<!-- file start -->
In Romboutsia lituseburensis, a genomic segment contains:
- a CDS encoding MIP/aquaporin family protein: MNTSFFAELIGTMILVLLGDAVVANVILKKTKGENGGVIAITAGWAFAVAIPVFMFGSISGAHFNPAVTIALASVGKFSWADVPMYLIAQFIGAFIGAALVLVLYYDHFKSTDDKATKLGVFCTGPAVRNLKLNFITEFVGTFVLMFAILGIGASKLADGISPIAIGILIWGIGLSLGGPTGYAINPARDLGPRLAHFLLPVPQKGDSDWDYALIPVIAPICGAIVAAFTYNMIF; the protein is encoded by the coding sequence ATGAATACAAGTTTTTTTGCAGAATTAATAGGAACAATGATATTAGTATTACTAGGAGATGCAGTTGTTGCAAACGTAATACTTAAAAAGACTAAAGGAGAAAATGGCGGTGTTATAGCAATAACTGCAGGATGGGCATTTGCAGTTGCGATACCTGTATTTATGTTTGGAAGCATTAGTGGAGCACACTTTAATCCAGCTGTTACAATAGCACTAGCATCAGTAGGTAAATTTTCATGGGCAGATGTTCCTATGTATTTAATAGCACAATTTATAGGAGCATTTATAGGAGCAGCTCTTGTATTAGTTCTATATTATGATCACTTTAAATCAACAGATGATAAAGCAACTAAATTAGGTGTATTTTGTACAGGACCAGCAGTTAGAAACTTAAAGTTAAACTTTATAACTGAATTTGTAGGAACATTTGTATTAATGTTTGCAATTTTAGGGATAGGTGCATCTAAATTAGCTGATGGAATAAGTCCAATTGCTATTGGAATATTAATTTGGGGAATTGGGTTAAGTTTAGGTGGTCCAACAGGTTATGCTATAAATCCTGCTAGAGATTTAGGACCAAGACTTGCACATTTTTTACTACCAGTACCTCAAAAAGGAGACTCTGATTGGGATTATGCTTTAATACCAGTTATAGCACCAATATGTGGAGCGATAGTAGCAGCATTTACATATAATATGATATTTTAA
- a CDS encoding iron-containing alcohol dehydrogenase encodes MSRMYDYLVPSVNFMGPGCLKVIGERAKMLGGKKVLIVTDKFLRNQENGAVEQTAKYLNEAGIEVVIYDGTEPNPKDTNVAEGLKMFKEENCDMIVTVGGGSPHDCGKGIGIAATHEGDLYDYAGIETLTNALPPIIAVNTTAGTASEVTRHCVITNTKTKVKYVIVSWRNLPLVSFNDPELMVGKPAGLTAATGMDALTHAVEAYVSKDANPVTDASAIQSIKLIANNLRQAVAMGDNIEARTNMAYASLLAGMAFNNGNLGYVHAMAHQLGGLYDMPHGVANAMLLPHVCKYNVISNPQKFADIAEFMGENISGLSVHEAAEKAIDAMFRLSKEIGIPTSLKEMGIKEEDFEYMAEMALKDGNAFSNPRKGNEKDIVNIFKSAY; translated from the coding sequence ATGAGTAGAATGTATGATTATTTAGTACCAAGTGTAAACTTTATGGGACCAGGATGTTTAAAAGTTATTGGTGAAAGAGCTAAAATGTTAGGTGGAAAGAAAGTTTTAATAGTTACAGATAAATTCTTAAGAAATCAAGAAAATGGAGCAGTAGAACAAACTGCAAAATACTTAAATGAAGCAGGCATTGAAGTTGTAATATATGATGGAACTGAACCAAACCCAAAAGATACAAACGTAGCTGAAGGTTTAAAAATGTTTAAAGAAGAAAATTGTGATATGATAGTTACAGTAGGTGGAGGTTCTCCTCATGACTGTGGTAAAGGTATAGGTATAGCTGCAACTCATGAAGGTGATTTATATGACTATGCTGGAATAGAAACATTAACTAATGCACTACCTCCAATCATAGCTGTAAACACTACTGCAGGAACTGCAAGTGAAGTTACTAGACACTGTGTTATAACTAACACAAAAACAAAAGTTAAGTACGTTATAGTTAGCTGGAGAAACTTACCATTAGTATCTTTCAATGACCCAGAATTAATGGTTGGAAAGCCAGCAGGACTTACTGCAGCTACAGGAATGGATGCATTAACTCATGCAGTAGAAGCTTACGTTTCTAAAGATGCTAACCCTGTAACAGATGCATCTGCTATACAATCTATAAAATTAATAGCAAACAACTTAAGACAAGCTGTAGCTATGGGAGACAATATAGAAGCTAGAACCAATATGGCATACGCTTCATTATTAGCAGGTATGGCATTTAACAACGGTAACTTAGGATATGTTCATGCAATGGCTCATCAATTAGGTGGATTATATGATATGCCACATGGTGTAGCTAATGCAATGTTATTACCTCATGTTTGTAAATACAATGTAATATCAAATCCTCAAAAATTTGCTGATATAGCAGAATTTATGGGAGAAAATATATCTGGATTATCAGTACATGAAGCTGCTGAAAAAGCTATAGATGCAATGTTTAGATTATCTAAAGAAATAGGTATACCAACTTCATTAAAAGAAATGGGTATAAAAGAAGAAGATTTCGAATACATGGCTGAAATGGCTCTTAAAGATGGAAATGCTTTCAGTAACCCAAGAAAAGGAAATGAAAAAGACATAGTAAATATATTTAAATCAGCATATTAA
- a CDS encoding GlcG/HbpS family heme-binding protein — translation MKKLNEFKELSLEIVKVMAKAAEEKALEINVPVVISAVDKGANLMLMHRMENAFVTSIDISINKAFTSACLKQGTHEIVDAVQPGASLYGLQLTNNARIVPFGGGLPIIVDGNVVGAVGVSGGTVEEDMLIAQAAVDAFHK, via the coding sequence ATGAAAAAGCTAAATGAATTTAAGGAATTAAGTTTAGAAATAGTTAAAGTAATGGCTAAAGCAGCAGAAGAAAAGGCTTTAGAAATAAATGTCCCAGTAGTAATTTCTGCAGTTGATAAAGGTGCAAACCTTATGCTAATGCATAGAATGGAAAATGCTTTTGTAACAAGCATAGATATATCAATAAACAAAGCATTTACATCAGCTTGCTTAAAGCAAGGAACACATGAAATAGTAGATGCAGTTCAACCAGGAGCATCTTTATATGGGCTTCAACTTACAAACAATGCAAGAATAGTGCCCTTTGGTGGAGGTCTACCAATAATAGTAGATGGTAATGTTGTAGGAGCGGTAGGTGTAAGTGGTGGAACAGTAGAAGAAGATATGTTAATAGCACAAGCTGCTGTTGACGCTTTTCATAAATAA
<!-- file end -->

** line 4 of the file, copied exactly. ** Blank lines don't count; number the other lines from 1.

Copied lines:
- a CDS encoding GlcG/HbpS family heme-binding protein — translation MKKLNEFKELSLEIVKVMAKAAEEKALEINVPVVISAVDKGANLMLMHRMENAFVTSIDISINKAFTSACLKQGTHEIVDAVQPGASLYGLQLTNNARIVPFGGGLPIIVDGNVVGAVGVSGGTVEEDMLIAQAAVDAFHK, via the coding sequence ATGAAAAAGCTAAATGAATTTAAGGAATTAAGTTTAGAAATAGTTAAAGTAATGGCTAAAGCAGCAGAAGAAAAGGCTTTAGAAATAAATGTCCCAGTAGTAATTTCTGCAGTTGATAAAGGTGCAAACCTTATGCTAATGCATAGAATGGAAAATGCTTTTGTAACAAGCATAGATATATCAATAAACAAAGCATTTACATCAGCTTGCTTAAAGCAAGGAACACATGAAATAGTAGATGCAGTTCAACCAGGAGCATCTTTATATGGGCTTCAACTTACAAACAATGCAAGAATAGTGCCCTTTGGTGGAGGTCTACCAATAATAGTAGATGGTAATGTTGTAGGAGCGGTAGGTGTAAGTGGTGGAACAGTAGAAGAAGATATGTTAATAGCACAAGCTGCTGTTGACGCTTTTCATAAATAA